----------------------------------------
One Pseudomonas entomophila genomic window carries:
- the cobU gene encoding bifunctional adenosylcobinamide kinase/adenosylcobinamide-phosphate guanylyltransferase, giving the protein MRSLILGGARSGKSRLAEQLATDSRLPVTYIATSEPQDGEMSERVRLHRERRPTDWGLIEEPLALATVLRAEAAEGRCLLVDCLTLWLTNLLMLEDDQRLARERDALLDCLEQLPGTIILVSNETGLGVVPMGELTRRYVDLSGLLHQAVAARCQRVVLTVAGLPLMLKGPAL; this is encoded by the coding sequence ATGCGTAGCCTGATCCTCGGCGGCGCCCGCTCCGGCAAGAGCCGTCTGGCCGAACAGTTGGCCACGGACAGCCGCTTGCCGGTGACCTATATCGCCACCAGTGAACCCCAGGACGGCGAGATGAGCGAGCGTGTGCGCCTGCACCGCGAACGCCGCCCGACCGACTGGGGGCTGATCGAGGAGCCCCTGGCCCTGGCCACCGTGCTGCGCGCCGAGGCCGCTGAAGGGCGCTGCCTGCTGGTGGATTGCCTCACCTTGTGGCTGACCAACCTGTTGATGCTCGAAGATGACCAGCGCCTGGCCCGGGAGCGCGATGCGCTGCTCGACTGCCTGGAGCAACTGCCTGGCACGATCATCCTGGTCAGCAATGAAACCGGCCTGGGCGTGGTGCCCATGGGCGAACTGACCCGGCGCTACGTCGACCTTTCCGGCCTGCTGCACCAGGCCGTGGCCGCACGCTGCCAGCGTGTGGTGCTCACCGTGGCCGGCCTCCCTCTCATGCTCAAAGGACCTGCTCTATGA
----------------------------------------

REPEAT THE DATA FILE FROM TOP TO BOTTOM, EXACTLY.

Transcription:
One Pseudomonas entomophila genomic window carries:
- the cobU gene encoding bifunctional adenosylcobinamide kinase/adenosylcobinamide-phosphate guanylyltransferase, giving the protein MRSLILGGARSGKSRLAEQLATDSRLPVTYIATSEPQDGEMSERVRLHRERRPTDWGLIEEPLALATVLRAEAAEGRCLLVDCLTLWLTNLLMLEDDQRLARERDALLDCLEQLPGTIILVSNETGLGVVPMGELTRRYVDLSGLLHQAVAARCQRVVLTVAGLPLMLKGPAL; this is encoded by the coding sequence ATGCGTAGCCTGATCCTCGGCGGCGCCCGCTCCGGCAAGAGCCGTCTGGCCGAACAGTTGGCCACGGACAGCCGCTTGCCGGTGACCTATATCGCCACCAGTGAACCCCAGGACGGCGAGATGAGCGAGCGTGTGCGCCTGCACCGCGAACGCCGCCCGACCGACTGGGGGCTGATCGAGGAGCCCCTGGCCCTGGCCACCGTGCTGCGCGCCGAGGCCGCTGAAGGGCGCTGCCTGCTGGTGGATTGCCTCACCTTGTGGCTGACCAACCTGTTGATGCTCGAAGATGACCAGCGCCTGGCCCGGGAGCGCGATGCGCTGCTCGACTGCCTGGAGCAACTGCCTGGCACGATCATCCTGGTCAGCAATGAAACCGGCCTGGGCGTGGTGCCCATGGGCGAACTGACCCGGCGCTACGTCGACCTTTCCGGCCTGCTGCACCAGGCCGTGGCCGCACGCTGCCAGCGTGTGGTGCTCACCGTGGCCGGCCTCCCTCTCATGCTCAAAGGACCTGCTCTATGA